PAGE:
American Gothic was painted in 1930 by Iowa artist Grant Wood. After seeing and sketching this house, Wood's idea was to show the kind of people he imagined would live there.
The painting is said to represent a father and his daughter. Their placement and expressions show a father defending his daughter, and the daughter's reluctant submission. They had some wealth, as shown by her broach, his collar stud, and the one horse barn. In reality the barn never existed the way Wood painted it, and the church steeple never existed at all.
The Models for the Painting
Grant Wood used his sister, Nan Wood Graham, and his dentist, Dr. Byron McKeeby, for his models, and he promised them they would not be recognized. His sister was disguised somewhat by changing the shape of her face, but many recognized Dr. McKeeby which hurt Wood and McKeeby's friendship.
The two never posed together in front of the house and never actually met until they posed for this photograph 12 years later.
Impact of the Painting
In the fall of 1930 Grant Wood submitted the painting to the Art Institute of Chicago's Forty-Third Annual Exhibition of American Paintings and Sculpture and it won the bronze medal. He won $300 in prize money and the Friends of American Art at the Institute purchased it for an additional $300, for a total of $600 - about $8,000 in today's money. The painting then went on tour across the country and was featured in newspapers.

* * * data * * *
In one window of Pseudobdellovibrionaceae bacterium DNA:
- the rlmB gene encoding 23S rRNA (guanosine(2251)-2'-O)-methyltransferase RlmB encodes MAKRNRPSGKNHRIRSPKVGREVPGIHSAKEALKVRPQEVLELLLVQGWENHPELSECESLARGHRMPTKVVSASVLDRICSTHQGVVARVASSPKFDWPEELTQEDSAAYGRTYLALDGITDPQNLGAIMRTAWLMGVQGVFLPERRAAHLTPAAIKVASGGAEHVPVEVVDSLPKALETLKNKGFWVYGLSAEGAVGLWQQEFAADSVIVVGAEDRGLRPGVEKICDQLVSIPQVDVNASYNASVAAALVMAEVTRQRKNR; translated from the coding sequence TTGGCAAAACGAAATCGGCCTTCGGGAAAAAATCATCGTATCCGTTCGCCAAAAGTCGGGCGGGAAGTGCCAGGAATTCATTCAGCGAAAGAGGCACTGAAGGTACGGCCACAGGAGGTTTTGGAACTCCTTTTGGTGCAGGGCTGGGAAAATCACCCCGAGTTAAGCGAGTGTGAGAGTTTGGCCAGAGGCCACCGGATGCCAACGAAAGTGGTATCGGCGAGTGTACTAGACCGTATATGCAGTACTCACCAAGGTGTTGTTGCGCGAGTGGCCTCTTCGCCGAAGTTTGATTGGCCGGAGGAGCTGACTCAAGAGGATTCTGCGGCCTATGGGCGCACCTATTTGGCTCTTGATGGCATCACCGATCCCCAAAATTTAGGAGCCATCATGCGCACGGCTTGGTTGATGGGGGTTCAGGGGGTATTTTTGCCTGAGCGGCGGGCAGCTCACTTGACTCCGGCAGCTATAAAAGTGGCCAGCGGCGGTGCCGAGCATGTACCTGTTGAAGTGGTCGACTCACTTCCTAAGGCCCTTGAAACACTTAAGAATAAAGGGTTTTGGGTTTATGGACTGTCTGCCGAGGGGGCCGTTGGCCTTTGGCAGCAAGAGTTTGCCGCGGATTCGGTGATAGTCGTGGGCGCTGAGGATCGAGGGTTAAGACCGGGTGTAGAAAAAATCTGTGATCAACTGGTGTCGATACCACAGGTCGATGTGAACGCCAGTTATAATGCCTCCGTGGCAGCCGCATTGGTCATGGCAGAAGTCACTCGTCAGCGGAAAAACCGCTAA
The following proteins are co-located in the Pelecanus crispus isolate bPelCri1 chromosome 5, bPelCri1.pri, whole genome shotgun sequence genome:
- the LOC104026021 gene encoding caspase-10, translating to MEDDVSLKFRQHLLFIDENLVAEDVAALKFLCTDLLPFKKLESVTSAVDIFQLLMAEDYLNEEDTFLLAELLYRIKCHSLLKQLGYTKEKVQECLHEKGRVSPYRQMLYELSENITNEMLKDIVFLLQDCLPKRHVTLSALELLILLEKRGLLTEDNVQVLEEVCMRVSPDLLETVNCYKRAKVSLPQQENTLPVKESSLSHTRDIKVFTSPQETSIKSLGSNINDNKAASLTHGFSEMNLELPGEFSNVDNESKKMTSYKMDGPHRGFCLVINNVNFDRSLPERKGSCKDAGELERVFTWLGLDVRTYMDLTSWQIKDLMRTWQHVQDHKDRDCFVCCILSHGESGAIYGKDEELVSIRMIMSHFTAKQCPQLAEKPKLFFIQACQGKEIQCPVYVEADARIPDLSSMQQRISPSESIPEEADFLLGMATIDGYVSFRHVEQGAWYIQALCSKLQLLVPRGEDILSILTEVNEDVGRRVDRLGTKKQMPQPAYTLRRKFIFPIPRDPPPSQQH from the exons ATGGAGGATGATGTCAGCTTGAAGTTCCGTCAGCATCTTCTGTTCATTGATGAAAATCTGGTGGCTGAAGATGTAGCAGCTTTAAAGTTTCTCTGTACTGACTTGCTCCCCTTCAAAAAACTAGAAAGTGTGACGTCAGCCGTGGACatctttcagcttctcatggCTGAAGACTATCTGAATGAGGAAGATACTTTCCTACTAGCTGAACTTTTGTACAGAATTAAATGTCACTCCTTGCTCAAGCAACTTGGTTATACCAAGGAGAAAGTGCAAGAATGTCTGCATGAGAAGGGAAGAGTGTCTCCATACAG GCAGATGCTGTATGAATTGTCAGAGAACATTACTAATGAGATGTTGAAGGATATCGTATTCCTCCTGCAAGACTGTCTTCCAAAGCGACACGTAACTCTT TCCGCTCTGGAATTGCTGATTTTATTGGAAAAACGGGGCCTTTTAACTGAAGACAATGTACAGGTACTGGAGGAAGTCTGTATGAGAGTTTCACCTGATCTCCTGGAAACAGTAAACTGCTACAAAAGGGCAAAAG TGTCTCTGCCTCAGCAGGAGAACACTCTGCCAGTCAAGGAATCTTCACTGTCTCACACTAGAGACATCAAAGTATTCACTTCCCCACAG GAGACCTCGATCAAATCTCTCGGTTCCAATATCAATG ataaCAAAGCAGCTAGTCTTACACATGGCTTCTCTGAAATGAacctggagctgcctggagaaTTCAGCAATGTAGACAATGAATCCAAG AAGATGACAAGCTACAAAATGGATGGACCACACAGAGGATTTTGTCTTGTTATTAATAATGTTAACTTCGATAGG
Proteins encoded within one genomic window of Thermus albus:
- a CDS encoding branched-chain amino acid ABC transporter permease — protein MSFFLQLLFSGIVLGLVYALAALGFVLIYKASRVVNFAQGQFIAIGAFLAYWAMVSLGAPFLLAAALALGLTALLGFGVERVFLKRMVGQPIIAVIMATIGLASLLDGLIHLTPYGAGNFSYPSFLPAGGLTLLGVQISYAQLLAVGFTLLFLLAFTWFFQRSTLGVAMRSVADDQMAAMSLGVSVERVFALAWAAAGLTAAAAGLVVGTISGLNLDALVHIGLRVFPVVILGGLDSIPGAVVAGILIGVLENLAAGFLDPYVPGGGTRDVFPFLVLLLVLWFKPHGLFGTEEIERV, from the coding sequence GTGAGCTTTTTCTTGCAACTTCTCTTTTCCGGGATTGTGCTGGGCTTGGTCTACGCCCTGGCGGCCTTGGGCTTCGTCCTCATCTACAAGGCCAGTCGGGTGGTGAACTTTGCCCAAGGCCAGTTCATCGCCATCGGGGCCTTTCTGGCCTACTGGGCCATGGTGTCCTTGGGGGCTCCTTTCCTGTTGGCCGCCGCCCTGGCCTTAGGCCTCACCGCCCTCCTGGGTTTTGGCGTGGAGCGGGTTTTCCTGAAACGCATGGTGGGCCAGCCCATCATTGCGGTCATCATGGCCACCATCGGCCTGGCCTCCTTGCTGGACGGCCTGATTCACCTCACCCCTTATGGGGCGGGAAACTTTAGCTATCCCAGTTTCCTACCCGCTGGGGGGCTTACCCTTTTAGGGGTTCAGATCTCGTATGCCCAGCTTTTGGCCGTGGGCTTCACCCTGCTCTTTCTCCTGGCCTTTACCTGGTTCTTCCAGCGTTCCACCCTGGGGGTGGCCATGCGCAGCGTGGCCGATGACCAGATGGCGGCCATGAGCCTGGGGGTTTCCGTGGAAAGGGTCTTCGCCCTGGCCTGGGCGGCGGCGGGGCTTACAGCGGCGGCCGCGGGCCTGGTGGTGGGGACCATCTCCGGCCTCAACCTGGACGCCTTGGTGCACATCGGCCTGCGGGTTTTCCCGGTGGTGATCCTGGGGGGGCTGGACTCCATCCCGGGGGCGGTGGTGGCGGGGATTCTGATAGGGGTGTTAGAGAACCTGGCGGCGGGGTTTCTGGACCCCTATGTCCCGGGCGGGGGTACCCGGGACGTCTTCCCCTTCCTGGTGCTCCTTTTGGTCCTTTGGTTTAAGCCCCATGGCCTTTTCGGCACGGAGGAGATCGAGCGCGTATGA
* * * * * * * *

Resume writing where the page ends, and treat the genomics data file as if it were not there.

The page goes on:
There were mixed reviews from art critics about Grant Wood's new style - some thought it was too caricature-like, illustrative and cartoonish. Others considered it the emergence of truly American art. Many people in Iowa and the Midwest were offended and insulted by how they were portrayed. Others were proud to have such a famous Iowan artist, regardless of how the painting made them look.
American Gothic was one of the first paintings in the style that he became known for. His work is often characterized by rounded trees, rolling hills and repeating shapes and patterns.
Some of the shapes in American Gothic are as follows:
Triangle - house/barn roof
Circle - glasses, pattern in apron, trees
Hayfork - shirt/overalls, faces, window
Rectangles - siding, windows
Patterns - fabric of apron/curtain